flexible work schedule policy

Wishing I was this flexible

I have a lot of things I’m proud of accomplishing at work, but it’s the sum of them and the trust that my leaders and staff place in me that have the most impact on me. Below you’ll learn about one recent example of how I was able to stand up for our staff and keep a misguided manager from implementing a decision that would have had a negative impact on the culture and employees. It’s the little things like this every day that make me glad that I’m in HR.

Recently we had a discussion about moving from our current flexible schedule policy to a core business hours work arrangement. Some of our management team looked at the decision as a way to force everyone to be in the office at least part of the day in order to make sure everyone is staying on task and accomplishing their work. (Click here for the tools I use for work/life flexibility.)

However, I was more than a little bit perturbed by the idea.

See, I have this funny, old-fashioned notion that managers are there to… well, manage. And just throwing out a new policy isn’t going to change the need to manage people.

After a little digging, I was able to determine that one of the managers had a few staff who would make full use of the flexible schedule policy and come in at odd hours at times to complete projects. Supposedly there was no way to know if those individuals were actually completing their work or working their full set of hours. Therefore, they were looking to institute a core business hours policy to combat those work habits of only a few people.

The Big No-No

One of the biggest rules I have is this: don’t make policies for outliers. If you do, you’ll be making policies all day long. There’s always someone who will fall outside the “norm,” and you can’t make rules for every single possible situation.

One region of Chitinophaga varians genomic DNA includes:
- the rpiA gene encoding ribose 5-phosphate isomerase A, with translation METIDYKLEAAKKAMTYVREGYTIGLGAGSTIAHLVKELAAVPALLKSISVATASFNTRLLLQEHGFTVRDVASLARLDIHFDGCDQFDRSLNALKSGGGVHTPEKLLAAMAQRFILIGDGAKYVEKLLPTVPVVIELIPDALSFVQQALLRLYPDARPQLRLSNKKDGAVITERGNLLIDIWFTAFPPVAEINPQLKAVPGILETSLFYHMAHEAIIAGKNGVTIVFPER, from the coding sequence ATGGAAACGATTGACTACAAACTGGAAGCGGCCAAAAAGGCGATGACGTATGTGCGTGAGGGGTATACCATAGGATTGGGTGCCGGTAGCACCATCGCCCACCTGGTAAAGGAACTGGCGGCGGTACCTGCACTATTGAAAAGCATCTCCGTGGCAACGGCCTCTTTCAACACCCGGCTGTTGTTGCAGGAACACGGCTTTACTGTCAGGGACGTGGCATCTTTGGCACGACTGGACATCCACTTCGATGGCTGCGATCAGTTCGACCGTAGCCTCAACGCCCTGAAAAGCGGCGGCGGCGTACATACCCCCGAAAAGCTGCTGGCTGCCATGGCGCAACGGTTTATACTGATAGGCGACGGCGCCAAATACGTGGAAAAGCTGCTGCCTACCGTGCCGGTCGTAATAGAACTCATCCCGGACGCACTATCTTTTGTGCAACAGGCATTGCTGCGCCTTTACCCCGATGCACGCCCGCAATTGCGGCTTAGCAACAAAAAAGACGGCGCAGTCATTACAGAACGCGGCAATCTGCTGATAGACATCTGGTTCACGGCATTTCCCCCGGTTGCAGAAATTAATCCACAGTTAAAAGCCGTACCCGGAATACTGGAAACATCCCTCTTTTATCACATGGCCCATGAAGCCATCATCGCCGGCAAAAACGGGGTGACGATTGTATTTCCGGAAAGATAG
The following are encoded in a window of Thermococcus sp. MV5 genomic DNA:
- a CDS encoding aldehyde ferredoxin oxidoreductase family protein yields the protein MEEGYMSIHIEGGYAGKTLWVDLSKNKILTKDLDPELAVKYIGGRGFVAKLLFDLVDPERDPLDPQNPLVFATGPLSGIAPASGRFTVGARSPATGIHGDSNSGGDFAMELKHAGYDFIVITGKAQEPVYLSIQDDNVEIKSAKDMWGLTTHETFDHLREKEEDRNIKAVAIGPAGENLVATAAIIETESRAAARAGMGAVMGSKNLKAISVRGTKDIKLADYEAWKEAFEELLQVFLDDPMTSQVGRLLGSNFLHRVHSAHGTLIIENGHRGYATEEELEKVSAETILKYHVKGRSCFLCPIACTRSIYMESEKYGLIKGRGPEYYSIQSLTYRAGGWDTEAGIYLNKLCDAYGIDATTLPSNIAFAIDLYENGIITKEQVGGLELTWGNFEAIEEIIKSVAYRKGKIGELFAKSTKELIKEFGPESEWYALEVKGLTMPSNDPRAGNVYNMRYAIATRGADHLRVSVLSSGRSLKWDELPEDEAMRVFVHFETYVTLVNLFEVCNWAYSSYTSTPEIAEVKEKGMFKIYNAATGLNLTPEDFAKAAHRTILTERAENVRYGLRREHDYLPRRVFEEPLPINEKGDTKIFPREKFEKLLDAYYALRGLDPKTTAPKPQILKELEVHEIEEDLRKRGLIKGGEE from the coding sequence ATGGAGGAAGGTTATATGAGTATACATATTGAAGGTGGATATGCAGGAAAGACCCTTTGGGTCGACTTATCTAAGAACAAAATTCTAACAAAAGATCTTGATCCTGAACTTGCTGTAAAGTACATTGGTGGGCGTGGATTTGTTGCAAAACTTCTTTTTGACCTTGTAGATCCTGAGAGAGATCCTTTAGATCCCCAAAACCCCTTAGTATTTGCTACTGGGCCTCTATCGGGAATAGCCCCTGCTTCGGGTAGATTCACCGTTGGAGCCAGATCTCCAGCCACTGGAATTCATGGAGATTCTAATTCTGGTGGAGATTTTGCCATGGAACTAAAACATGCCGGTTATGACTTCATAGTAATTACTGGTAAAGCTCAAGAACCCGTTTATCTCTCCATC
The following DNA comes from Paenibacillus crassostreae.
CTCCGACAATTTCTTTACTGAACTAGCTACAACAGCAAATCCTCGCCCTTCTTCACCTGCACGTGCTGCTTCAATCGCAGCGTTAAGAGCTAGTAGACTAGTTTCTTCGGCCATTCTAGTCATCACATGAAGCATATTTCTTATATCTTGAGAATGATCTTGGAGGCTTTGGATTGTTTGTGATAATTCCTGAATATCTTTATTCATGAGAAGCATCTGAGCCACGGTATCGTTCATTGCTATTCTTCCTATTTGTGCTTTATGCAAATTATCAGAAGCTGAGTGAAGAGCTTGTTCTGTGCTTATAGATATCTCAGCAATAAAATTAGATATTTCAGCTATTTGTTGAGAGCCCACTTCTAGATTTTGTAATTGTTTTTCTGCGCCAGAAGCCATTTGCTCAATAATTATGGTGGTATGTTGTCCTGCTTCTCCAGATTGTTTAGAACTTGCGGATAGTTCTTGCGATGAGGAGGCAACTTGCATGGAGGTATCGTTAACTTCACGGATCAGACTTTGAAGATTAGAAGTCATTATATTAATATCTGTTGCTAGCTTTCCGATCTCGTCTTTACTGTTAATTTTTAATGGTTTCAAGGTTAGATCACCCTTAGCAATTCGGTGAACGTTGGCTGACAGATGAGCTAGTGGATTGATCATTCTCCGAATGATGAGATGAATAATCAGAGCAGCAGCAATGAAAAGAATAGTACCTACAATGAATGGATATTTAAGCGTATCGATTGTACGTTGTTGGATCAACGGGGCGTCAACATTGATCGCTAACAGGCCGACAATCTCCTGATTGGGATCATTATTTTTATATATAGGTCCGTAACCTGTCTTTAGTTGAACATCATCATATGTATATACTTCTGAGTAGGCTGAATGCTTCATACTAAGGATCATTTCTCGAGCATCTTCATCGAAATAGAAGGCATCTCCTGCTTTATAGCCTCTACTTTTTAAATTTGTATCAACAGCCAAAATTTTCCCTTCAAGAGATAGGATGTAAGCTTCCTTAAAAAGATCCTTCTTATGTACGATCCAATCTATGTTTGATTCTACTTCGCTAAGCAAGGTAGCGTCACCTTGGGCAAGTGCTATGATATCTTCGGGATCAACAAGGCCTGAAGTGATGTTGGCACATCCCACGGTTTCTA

Instead, managers need to address those few people who might be taking advantage of the policy with a short discussion on expectations.

  • It’s much easier to point to HR and say, “Hey, make a policy and I’ll make my people follow it.”
  • It’s more difficult to say, “Here’s our policy, and I think you’re taking advantage of the freedoms we are providing. Here’s what I expect you to do to fix that…”

It’s not about when or where you work, but what you get accomplished. I’ve even gone so far as to say work naked if that’s what it takes. [Disclaimer: if you come to work naked I will not be held responsible for the psychological damage to your coworkers.]

Anyone out there have a core hours policy? I’d be curious to know what your people think of it. We don’t have customers coming into the office often, so it isn’t like a call center or a retail location where people have to be there for face to face interaction.

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  • 3 thoughts on “Flexible Schedule Policy vs. Core Business Hours

    1. Hi Ben, I’m not much of a fan of “core hours.” In my experience it’s used to constrict flexibility rather than endorse it. One company I know has core hours that are 8:30 – 4:00. So if you have anything to do outside of those “core hours” you have to get approval to come in past 8:30 or leave before 4:00. A little strict if you ask me.

    2. We have core hours as part of our Flexible Work Schedule Policy and have for the 10 years or so since the policy (I prefer “work arrangement”) has been in place. It works well for us as we are pretty lean but also have an incredible number of public-facing positions.

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